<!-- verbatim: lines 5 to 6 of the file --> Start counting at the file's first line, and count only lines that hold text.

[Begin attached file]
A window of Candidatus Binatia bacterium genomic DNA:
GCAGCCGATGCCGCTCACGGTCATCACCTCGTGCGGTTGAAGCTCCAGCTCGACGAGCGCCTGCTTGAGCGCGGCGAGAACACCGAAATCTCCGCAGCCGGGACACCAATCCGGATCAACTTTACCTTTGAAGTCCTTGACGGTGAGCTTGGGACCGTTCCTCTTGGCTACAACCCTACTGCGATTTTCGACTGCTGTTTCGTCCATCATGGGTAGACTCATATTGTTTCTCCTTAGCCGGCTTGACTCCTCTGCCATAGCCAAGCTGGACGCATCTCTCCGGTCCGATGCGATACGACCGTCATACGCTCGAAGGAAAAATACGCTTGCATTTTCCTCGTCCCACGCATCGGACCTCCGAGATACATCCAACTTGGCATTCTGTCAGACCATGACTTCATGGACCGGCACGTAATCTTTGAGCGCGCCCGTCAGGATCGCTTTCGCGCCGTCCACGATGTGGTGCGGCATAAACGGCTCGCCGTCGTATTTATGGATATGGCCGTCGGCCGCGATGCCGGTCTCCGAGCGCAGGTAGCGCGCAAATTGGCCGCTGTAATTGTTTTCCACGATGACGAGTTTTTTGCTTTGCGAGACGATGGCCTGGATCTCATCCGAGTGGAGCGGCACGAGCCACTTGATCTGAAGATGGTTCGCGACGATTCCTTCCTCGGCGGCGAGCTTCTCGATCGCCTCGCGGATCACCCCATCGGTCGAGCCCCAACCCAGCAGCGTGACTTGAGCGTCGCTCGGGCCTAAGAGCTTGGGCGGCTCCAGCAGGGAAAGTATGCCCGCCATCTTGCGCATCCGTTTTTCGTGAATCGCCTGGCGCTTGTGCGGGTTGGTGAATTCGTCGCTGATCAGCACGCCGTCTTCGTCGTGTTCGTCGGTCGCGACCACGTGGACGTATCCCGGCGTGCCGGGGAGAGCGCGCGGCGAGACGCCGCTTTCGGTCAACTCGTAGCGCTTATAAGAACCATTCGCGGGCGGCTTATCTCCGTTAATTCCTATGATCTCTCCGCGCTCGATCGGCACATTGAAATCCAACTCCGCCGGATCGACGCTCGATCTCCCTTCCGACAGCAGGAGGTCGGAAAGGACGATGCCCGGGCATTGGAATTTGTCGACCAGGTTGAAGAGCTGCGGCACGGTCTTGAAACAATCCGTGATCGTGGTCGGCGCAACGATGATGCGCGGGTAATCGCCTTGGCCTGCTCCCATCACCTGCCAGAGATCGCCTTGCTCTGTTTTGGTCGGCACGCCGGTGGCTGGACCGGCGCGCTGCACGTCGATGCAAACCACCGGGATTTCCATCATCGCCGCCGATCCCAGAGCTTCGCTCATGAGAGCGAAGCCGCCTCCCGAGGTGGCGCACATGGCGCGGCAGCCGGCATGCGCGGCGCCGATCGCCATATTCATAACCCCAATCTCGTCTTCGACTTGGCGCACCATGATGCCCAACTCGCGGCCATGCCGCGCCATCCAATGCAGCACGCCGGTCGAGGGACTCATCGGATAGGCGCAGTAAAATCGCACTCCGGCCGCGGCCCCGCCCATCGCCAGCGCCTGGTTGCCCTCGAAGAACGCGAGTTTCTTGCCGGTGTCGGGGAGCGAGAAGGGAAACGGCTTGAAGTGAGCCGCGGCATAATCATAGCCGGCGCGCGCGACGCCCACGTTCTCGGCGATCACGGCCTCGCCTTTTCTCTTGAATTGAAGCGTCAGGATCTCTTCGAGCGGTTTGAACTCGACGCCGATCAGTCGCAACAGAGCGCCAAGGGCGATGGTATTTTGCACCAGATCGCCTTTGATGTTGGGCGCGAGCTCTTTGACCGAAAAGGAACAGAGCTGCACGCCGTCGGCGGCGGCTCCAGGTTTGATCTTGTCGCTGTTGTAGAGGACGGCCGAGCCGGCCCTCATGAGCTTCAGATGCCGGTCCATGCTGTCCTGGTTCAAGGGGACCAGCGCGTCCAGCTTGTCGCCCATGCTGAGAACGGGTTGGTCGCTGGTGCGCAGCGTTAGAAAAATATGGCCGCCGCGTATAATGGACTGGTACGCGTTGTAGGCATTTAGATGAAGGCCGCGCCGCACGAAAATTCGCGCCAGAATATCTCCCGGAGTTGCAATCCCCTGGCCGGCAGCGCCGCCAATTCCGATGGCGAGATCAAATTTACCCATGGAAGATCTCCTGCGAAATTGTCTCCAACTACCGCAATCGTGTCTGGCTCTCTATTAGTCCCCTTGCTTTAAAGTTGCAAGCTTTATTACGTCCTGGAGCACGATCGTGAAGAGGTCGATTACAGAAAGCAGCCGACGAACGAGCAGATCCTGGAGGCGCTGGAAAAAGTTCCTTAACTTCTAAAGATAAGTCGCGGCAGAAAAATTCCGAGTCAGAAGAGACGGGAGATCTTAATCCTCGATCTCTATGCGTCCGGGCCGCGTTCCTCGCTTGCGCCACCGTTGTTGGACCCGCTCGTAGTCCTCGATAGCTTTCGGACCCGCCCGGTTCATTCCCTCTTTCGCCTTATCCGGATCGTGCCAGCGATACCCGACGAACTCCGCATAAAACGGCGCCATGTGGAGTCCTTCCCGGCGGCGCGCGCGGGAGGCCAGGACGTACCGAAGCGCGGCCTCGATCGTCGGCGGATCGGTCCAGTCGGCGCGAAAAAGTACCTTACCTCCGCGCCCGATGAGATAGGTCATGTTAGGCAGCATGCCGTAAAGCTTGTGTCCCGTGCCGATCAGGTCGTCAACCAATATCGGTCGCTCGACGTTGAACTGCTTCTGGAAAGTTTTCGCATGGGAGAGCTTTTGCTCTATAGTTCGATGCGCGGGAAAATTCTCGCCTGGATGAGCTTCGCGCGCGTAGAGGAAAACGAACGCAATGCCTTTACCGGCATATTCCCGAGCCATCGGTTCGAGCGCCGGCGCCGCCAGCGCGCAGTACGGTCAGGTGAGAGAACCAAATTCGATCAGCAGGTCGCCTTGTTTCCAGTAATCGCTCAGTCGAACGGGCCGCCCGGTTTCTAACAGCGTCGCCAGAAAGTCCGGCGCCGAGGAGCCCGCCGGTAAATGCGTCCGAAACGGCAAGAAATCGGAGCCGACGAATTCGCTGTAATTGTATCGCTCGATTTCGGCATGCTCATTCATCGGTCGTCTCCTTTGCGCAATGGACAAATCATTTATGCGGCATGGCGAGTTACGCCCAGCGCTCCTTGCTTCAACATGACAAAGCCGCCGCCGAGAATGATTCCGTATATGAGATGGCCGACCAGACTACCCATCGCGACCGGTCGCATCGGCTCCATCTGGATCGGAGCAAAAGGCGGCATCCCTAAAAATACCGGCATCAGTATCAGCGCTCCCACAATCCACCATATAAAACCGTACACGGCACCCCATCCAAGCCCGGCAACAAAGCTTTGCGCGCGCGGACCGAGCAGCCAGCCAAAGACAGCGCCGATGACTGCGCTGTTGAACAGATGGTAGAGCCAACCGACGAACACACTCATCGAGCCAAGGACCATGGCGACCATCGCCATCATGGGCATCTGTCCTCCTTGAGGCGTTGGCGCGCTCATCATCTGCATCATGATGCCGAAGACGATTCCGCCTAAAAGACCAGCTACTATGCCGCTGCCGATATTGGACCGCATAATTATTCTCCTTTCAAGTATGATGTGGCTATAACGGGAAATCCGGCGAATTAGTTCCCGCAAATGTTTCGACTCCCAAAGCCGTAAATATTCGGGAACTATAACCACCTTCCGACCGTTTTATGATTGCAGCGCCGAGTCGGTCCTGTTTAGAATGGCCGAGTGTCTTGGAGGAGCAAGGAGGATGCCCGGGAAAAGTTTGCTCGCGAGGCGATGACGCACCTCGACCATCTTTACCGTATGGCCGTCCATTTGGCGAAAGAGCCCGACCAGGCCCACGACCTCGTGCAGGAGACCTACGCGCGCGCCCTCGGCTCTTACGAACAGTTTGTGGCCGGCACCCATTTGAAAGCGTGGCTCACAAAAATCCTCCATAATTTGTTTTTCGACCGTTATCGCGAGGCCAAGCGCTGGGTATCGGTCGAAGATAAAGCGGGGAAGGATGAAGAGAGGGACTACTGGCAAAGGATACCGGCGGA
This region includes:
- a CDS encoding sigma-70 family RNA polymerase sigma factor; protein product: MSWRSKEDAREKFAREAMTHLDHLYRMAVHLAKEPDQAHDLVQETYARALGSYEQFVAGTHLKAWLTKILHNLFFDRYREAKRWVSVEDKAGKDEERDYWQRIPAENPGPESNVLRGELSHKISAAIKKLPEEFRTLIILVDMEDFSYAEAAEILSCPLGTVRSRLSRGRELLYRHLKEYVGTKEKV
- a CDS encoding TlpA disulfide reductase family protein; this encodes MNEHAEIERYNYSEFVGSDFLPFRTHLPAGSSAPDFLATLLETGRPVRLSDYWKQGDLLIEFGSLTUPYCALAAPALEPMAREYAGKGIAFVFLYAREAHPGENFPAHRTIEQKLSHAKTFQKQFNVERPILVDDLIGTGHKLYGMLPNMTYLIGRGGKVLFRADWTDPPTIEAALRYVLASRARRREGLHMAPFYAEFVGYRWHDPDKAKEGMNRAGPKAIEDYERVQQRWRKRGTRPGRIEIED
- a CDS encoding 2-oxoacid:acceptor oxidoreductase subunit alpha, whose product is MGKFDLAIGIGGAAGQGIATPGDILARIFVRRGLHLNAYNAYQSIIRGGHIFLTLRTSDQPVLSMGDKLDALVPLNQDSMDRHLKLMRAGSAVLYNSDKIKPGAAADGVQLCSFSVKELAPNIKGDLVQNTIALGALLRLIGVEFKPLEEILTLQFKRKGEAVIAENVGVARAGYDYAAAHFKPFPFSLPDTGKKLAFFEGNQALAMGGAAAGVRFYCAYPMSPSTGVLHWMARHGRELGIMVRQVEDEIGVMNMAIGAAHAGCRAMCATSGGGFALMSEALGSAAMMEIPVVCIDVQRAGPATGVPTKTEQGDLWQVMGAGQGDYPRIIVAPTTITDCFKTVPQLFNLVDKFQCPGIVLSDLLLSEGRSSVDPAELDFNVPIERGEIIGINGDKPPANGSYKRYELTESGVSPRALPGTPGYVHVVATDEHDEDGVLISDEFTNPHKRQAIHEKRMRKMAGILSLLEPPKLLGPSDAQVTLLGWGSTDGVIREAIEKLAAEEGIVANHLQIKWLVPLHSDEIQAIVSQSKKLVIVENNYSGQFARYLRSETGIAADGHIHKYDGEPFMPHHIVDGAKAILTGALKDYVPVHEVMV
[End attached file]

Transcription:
- a CDS encoding TlpA disulfide reductase family protein; this encodes MNEHAEIERYNYSEFVGSDFLPFRTHLPAGSSAPDFLATLLETGRPVRLSDYWKQGDLLIEFGSLTUPYCALAAPALEPMAREYAGKGIAFVFLYAREAHPGENFPAHRTIEQKLSHAKTFQKQFNVERPILVDDLIGTGHKLYGMLPNMTYLIGRGGKVLFRADWTDPPTIEAALRYVLASRARRREGLHMAPFYAEFVGYRWHDPDKAKEGMNRAGPKAIEDYERVQQRWRKRGTRPGRIEIED
- a CDS encoding 2-oxoacid:acceptor oxidoreductase subunit alpha, whose product is MGKFDLAIGIGGAAGQGIATPGDILARIFVRRGLHLNAYNAYQSIIRGGHIFLTLRTSDQPVLSMGDKLDALVPLNQDSMDRHLKLMRAGSAVLYNSDKIKPGAAADGVQLCSFSVKELAPNIKGDLVQNTIALGALLRLIGVEFKPLEEILTLQFKRKGEAVIAENVGVARAGYDYAAAHFKPFPFSLPDTGKKLAFFEGNQALAMGGAAAGVRFYCAYPMSPSTGVLHWMARHGRELGIMVRQVEDEIGVMNMAIGAAHAGCRAMCATSGGGFALMSEALGSAAMMEIPVVCIDVQRAGPATGVPTKTEQGDLWQVMGAGQGDYPRIIVAPTTITDCFKTVPQLFNLVDKFQCPGIVLSDLLLSEGRSSVDPAELDFNVPIERGEIIGINGDKPPANGSYKRYELTESGVSPRALPGTPGYVHVVATDEHDEDGVLISDEFTNPHKRQAIHEKRMRKMAGILSLLEPPKLLGPSDAQVTLLGWGSTDGVIREAIEKLAAEEGIVANHLQIKWLVPLHSDEIQAIVSQSKKLVIVENNYSGQFARYLRSETGIAADGHIHKYDGEPFMPHHIVDGAKAILTGALKDYVPVHEVMV